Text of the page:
And it isn’t only nuclear war. Another overwhelming threat is in the population explosion. That has not yet even begun to come under control. There is every indication that the world population will double before the year 2000, and there is a widespread expectation of famine on an unprecedented scale in many parts of the world. The experts tend to differ only in their estimates of when those famines will begin. Some think by 1980; others think they can be staved off until 1990; very few expect that they will not occur by the year 2000.
That is the problem. Unless we can be surer than we now are that this generation has a future, nothing else matters. It’s not good enough to give it tender, loving care, to supply it with breakfast foods, to buy it expensive educations. Those things don’t mean anything unless this generation has a future. And we’re not sure that it does.
I don’t think that there are problems of youth, or student problems. All the real problems I know about are grown-up problems.
Perhaps you will think me altogether absurd, or ‘academic,’ or hopelessly innocent—that is, until you think of the alternatives—if I say, as I do to you now: We have to get rid of those nuclear weapons. There is nothing worth having that can he obtained by nuclear war—nothing material or ideological—no tradition that it can defend. It is utterly self-defeating. Those atomic bombs represent an unusable weapon. The only use for an atomic bomb is to keep somebody else from using one. It can give us no protection—only the doubtful satisfaction of retaliation. Nuclear weapons offer us nothing but a balance of terror, and a balance of terror is still terror.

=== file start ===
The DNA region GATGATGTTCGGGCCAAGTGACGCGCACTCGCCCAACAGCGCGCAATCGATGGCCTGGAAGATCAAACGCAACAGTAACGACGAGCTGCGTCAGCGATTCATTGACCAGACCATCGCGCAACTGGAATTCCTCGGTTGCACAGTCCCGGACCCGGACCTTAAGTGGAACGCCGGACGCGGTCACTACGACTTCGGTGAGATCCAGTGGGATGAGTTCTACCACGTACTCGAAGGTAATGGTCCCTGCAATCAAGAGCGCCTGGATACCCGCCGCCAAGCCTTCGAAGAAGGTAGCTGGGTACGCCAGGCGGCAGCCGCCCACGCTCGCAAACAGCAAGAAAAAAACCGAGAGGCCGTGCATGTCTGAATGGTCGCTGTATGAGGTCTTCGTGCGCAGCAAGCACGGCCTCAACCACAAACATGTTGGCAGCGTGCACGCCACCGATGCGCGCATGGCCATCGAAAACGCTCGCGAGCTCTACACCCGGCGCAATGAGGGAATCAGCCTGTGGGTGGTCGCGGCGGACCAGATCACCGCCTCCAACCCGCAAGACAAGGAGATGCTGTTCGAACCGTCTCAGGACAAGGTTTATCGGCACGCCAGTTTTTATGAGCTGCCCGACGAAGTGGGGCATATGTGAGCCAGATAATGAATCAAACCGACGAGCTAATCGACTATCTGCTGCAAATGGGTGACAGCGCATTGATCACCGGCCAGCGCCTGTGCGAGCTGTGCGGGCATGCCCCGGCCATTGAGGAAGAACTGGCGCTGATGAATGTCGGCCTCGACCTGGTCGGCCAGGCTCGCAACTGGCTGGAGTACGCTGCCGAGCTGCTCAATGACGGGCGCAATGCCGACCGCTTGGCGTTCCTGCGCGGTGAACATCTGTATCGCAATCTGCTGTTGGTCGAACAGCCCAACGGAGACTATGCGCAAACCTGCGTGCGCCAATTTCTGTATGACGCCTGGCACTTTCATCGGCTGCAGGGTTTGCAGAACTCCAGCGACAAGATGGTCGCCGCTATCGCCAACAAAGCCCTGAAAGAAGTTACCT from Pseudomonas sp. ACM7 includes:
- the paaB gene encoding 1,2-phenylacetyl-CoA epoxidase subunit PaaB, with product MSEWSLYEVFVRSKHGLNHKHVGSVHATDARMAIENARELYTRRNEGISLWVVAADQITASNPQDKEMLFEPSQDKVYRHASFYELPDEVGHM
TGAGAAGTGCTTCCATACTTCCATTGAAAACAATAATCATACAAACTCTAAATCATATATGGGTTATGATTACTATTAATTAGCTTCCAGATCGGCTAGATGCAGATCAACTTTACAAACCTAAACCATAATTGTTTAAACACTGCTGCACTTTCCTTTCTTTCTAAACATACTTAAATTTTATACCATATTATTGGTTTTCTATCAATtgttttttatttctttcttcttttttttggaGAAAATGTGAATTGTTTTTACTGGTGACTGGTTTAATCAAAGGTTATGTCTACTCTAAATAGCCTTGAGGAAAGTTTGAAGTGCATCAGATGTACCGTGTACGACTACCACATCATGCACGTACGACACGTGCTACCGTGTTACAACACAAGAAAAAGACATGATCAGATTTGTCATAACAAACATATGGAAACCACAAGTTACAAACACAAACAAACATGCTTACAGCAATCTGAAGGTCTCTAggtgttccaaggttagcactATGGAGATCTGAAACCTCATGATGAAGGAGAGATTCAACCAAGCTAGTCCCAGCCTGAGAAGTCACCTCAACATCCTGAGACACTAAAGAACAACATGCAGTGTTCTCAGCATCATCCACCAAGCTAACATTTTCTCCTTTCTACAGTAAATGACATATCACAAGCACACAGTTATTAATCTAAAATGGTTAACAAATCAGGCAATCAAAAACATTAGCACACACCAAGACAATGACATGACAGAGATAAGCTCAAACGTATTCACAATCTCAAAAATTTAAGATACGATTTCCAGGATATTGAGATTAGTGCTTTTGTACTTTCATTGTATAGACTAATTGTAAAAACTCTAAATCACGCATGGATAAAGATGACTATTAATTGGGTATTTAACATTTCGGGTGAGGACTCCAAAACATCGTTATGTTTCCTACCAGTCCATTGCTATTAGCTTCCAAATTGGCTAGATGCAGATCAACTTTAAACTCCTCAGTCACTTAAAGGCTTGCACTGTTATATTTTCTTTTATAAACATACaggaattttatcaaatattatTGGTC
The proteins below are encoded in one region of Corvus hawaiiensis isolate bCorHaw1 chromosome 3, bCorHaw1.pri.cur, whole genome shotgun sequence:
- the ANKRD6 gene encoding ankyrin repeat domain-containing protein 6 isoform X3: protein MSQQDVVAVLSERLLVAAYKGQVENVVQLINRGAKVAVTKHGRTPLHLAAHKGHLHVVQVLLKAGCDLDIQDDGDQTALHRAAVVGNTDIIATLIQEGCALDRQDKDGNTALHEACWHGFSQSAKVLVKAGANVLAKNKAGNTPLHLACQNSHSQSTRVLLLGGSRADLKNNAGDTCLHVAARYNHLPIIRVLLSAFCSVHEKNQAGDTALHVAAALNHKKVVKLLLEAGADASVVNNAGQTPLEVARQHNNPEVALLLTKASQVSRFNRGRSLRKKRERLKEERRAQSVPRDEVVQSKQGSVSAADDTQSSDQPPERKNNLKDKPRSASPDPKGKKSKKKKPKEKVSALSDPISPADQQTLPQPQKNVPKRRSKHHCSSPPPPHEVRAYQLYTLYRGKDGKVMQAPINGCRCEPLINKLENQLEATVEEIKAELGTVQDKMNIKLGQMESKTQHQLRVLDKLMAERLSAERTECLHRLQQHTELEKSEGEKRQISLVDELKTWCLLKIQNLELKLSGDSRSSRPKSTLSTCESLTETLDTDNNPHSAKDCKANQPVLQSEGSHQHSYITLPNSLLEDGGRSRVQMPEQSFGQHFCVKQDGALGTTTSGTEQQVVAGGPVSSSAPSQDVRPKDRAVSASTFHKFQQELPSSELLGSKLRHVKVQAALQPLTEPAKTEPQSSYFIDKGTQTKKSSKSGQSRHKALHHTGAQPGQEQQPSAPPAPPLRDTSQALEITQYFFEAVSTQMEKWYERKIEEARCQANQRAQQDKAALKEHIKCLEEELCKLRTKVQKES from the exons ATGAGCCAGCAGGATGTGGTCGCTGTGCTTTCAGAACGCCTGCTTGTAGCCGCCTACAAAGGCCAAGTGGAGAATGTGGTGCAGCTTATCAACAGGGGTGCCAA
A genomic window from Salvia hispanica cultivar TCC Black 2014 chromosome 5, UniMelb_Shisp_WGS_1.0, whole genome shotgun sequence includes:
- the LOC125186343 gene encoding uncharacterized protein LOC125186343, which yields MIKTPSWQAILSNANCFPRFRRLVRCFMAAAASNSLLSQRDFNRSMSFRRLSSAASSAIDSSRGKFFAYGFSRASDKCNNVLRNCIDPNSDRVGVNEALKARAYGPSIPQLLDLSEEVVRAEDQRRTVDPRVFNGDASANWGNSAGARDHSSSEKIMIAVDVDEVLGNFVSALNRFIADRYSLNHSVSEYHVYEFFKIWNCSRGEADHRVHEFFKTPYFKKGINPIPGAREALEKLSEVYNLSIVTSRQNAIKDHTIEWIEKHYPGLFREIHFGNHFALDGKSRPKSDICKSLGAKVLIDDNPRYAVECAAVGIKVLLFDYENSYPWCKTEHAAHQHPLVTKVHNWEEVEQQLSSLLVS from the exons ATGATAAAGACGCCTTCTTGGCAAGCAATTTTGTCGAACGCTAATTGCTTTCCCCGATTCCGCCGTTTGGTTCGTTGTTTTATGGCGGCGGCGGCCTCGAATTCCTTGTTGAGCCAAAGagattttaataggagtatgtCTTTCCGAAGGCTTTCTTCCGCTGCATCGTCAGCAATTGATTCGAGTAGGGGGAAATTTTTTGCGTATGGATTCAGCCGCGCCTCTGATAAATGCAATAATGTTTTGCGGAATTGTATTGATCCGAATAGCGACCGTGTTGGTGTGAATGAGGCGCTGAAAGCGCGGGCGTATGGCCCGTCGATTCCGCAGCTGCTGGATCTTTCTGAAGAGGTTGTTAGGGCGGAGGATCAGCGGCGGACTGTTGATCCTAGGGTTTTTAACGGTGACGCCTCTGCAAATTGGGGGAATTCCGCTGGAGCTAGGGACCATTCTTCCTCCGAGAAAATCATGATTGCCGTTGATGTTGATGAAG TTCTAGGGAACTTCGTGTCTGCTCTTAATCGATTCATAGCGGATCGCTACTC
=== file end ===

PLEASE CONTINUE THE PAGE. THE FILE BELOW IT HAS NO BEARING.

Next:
We have to get rid of those atomic weapons, here and everywhere. We cannot live with them.
I think we’ve reached a point of great decision, not just for our nation, not only for all humanity, but for life upon the earth. I tell my students, with a feeling of pride that I hope they will share, that the carbon, nitrogen, and oxygen that make up ninety-nine per cent of our living substance were cooked in the deep interiors of earlier generations of dying stars. Gathered up from the ends of the universe, over billions of years, eventually they came to form, in part, the substance of our sun, its planets, and ourselves. Three billion years ago, life arose upon the earth. It is the only life in the solar system.
About two million years ago, man appeared. He has become the dominant species on the earth. All other living things, animal and plant, live by his sufferance. He is the custodian of life on earth, and in the solar system. It’s a big responsibility.
The thought that we’re in competition with Russians or with Chinese is all a mistake, and trivial. We are one species, with a world to win. There’s life all over this universe, but the only life in the solar system is on earth, and in the whole universe we are the only men.
Our business is with life, not death. Our challenge is to give what account we can of what becomes of life in the solar system, this corner of the universe that is our home; and, most of all, what becomes of men—all men, of all nations, colors, and creeds. This has become one world, a world for all men. It is only such a world that can now offer us life, and the chance to go on.